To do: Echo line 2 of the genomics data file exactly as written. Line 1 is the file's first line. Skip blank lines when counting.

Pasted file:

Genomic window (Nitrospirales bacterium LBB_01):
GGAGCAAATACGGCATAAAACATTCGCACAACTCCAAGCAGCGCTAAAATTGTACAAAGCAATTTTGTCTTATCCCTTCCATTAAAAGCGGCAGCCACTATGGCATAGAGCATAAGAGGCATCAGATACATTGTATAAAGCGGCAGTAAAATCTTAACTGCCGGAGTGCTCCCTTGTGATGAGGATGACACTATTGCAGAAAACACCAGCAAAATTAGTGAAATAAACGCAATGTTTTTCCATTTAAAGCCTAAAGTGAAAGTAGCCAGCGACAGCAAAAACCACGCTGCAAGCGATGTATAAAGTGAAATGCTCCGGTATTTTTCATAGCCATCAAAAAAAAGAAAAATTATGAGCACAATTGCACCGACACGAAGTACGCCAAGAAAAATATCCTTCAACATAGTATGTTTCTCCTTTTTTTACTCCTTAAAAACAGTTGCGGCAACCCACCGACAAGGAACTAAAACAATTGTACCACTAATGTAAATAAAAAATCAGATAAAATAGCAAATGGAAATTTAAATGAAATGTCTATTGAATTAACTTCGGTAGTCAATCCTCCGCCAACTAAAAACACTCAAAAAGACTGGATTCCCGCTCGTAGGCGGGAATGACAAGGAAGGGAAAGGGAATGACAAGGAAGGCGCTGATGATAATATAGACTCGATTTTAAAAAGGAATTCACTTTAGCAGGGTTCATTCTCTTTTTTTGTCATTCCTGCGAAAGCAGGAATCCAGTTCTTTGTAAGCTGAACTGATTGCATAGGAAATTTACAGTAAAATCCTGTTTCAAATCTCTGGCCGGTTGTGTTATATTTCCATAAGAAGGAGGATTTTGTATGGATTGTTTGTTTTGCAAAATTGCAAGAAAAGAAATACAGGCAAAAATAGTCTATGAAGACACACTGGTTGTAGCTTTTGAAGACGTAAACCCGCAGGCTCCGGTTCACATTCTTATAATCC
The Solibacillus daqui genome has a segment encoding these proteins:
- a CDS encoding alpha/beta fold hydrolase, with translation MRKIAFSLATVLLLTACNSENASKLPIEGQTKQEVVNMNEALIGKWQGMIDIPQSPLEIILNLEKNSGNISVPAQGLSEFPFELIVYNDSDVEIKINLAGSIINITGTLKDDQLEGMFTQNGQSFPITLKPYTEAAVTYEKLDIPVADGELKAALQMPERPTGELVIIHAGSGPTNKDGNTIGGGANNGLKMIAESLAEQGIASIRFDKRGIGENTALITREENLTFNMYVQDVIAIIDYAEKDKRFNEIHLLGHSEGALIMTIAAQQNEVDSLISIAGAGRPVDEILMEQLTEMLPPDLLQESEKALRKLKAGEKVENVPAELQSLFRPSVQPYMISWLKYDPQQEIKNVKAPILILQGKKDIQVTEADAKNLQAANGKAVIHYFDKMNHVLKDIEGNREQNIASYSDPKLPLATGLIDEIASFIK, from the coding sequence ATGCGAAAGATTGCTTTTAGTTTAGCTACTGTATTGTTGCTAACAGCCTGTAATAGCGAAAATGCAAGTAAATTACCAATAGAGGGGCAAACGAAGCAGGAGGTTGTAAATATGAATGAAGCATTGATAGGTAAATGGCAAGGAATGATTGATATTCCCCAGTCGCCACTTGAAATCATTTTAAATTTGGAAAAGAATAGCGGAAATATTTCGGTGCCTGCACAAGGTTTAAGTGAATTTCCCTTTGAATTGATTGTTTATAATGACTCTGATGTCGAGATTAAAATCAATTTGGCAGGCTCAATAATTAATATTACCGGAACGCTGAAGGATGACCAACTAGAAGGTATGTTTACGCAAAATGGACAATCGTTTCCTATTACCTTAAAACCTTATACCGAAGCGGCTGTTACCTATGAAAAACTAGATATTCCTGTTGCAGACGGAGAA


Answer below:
GGAGCAAATACGGCATAAAACATTCGCACAACTCCAAGCAGCGCTAAAATTGTACAAAGCAATTTTGTCTTATCCCTTCCATTAAAAGCGGCAGCCACTATGGCATAGAGCATAAGAGGCATCAGATACATTGTATAAAGCGGCAGTAAAATCTTAACTGCCGGAGTGCTCCCTTGTGATGAGGATGACACTATTGCAGAAAACACCAGCAAAATTAGTGAAATAAACGCAATGTTTTTCCATTTAAAGCCTAAAGTGAAAGTAGCCAGCGACAGCAAAAACCACGCTGCAAGCGATGTATAAAGTGAAATGCTCCGGTATTTTTCATAGCCATCAAAAAAAAGAAAAATTATGAGCACAATTGCACCGACACGAAGTACGCCAAGAAAAATATCCTTCAACATAGTATGTTTCTCCTTTTTTTACTCCTTAAAAACAGTTGCGGCAACCCACCGACAAGGAACTAAAACAATTGTACCACTAATGTAAATAAAAAATCAGATAAAATAGCAAATGGAAATTTAAATGAAATGTCTATTGAATTAACTTCGGTAGTCAATCCTCCGCCAACTAAAAACACTCAAAAAGACTGGATTCCCGCTCGTAGGCGGGAATGACAAGGAAGGGAAAGGGAATGACAAGGAAGGCGCTGATGATAATATAGACTCGATTTTAAAAAGGAATTCACTTTAGCAGGGTTCATTCTCTTTTTTTGTCATTCCTGCGAAAGCAGGAATCCAGTTCTTTGTAAGCTGAACTGATTGCATAGGAAATTTACAGTAAAATCCTGTTTCAAATCTCTGGCCGGTTGTGTTATATTTCCATAAGAAGGAGGATTTTGTATGGATTGTTTGTTTTGCAAAATTGCAAGAAAAGAAATACAGGCAAAAATAGTCTATGAAGACACACTGGTTGTAGCTTTTGAAGACGTAAACCCGCAGGCTCCGGTTCACATTCTTATAATCC